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The Effects of Phytase Supplementation on the Performance of Broiler Chickens Fed Diets With Different Levels of Non-Phytate Phosphorus

  • Lim, H.S. (Department of Animal Science and Teclmology, Chung-Ang University) ;
  • Namkung, H. (Department of Animal Science and Teclmology, Chung-Ang University) ;
  • Um, J.S. (Department of Animal Science and Teclmology, Chung-Ang University) ;
  • Kang, K.R. (R&D Center of Feeds, Cheiljedang Corp.) ;
  • Kim, B.S. (Research Center of Dong Bang Co. Ltd.) ;
  • Paik, I.K. (Department of Animal Science and Teclmology, Chung-Ang University)
  • Received : 2000.08.23
  • Accepted : 2000.09.28
  • Published : 2001.02.01

Abstract

An experiment was conducted to determine the effects of phytase supplementation to the diets containing different levels of non-phytate phosphorus (NPP). A $3{\times}2$ factorial arrangement of treatments was employed. There were three dietary NPP levels of control (C) (0.45% for starter diet and 0.35% for grower diet), C-0.1% NPP (0.35% for starter diet and 0.25% for grower diet), and C-0.2% NPP (0.25% for starter diet and 0.15% for grower diet) and two phytase levels (0 and 500 U/kg). Reduced dietary NPP decreased feed intake and weight gain and increased mortality whereas dietary phytase increased feed intake and weight gain and decreased mortality. Supplemental phytase improved availabilities of dry matter, crude fat, ash, P, Zn, Mg, and Cu whereas dietary NPP level did not affect availabilities of nutrients except decreased Zn availability and increased Cu availability in reduced NPP diets. Nutrient retention of N, ash, Ca, P, Mg, and Zn were linearly decreased as dietary NPP levels reduced but dietary phytase increased their retention. Reduced dietary NPP increased ash excretion but decreased P and Cu excretion while dietary phytase decreased N excretion. Weight, length, girth and contents of ash, Ca, P and Mg of tibia linearly decreased as dietary NPP levels reduced. Dietary phytase increased length and ash content of tibia. It is concluded that dietary phytase can reduce P excretion and alleviate adverse affects caused by feeding low dietary NPP. Effects of phytase were greater in the lower NPP diets.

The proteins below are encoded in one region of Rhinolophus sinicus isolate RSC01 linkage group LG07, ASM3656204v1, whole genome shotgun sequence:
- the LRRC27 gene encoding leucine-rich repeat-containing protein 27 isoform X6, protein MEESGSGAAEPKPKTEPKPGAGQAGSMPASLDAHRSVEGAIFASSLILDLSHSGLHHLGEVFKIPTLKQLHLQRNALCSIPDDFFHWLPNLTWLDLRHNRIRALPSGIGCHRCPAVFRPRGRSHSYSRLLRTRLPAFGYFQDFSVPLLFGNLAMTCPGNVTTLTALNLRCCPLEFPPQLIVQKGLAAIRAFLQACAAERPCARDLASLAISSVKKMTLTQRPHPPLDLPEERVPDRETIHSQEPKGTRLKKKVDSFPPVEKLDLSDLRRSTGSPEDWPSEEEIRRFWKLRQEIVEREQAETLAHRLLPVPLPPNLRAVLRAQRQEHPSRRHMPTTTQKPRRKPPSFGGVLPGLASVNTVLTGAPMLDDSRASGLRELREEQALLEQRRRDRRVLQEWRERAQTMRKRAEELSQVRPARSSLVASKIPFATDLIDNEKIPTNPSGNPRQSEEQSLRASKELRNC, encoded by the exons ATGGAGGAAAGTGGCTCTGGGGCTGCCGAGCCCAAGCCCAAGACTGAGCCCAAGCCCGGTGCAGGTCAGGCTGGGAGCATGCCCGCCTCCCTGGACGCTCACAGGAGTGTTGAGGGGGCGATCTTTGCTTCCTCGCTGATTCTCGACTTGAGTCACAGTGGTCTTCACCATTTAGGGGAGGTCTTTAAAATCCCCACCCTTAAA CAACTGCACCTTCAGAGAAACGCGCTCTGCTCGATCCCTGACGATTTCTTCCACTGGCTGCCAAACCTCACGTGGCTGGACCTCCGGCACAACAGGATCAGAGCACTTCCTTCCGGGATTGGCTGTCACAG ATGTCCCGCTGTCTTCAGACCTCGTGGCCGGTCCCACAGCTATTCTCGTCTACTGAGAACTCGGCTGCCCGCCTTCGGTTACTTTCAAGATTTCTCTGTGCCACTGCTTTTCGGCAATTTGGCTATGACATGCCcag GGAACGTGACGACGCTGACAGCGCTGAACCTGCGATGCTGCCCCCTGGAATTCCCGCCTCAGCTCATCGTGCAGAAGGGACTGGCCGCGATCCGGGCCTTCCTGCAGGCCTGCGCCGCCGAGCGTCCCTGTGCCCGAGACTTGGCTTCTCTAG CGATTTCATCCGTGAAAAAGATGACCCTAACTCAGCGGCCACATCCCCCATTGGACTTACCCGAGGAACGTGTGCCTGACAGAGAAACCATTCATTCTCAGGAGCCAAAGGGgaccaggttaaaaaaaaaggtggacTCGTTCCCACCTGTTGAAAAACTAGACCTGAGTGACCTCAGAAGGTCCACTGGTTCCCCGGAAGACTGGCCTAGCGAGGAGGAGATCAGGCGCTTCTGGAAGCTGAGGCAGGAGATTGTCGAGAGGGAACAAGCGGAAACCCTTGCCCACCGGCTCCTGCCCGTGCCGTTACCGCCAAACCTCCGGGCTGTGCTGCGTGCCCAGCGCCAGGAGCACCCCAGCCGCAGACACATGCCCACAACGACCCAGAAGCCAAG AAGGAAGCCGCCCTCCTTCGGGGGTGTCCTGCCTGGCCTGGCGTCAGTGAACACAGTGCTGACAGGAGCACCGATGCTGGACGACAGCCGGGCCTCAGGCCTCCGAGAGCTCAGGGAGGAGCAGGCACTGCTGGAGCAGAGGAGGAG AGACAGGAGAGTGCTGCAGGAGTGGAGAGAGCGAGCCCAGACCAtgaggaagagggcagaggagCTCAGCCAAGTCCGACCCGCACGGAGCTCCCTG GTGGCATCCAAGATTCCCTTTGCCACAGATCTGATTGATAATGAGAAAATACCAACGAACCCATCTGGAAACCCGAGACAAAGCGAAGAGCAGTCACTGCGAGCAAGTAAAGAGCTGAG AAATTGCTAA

Keywords

Broiler;Microbial Phytase;Non-Phytate Phosphorus;Growth Performance;Nutrients Availability

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